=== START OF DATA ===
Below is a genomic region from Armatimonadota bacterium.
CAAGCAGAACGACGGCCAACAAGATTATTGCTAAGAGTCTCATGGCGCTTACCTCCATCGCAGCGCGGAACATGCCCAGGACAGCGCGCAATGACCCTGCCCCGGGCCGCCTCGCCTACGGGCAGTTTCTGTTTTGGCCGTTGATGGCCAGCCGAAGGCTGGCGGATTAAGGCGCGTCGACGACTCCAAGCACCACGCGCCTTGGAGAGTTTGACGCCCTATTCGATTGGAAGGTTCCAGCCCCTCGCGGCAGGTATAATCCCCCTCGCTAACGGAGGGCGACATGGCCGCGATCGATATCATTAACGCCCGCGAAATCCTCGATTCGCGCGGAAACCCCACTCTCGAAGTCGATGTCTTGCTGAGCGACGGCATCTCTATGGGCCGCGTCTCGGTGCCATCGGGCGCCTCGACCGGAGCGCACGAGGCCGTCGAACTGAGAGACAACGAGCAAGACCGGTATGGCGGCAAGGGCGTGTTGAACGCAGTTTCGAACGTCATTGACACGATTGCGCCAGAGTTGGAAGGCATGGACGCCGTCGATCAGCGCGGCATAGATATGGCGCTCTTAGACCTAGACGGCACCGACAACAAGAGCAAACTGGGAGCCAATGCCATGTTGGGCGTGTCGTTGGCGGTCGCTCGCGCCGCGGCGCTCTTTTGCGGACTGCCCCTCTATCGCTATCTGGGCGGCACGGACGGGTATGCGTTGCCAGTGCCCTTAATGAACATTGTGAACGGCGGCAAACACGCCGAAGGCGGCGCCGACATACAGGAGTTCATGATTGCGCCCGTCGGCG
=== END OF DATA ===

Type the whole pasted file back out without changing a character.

Below is a genomic region from Armatimonadota bacterium.
CAAGCAGAACGACGGCCAACAAGATTATTGCTAAGAGTCTCATGGCGCTTACCTCCATCGCAGCGCGGAACATGCCCAGGACAGCGCGCAATGACCCTGCCCCGGGCCGCCTCGCCTACGGGCAGTTTCTGTTTTGGCCGTTGATGGCCAGCCGAAGGCTGGCGGATTAAGGCGCGTCGACGACTCCAAGCACCACGCGCCTTGGAGAGTTTGACGCCCTATTCGATTGGAAGGTTCCAGCCCCTCGCGGCAGGTATAATCCCCCTCGCTAACGGAGGGCGACATGGCCGCGATCGATATCATTAACGCCCGCGAAATCCTCGATTCGCGCGGAAACCCCACTCTCGAAGTCGATGTCTTGCTGAGCGACGGCATCTCTATGGGCCGCGTCTCGGTGCCATCGGGCGCCTCGACCGGAGCGCACGAGGCCGTCGAACTGAGAGACAACGAGCAAGACCGGTATGGCGGCAAGGGCGTGTTGAACGCAGTTTCGAACGTCATTGACACGATTGCGCCAGAGTTGGAAGGCATGGACGCCGTCGATCAGCGCGGCATAGATATGGCGCTCTTAGACCTAGACGGCACCGACAACAAGAGCAAACTGGGAGCCAATGCCATGTTGGGCGTGTCGTTGGCGGTCGCTCGCGCCGCGGCGCTCTTTTGCGGACTGCCCCTCTATCGCTATCTGGGCGGCACGGACGGGTATGCGTTGCCAGTGCCCTTAATGAACATTGTGAACGGCGGCAAACACGCCGAAGGCGGCGCCGACATACAGGAGTTCATGATTGCGCCCGTCGGCG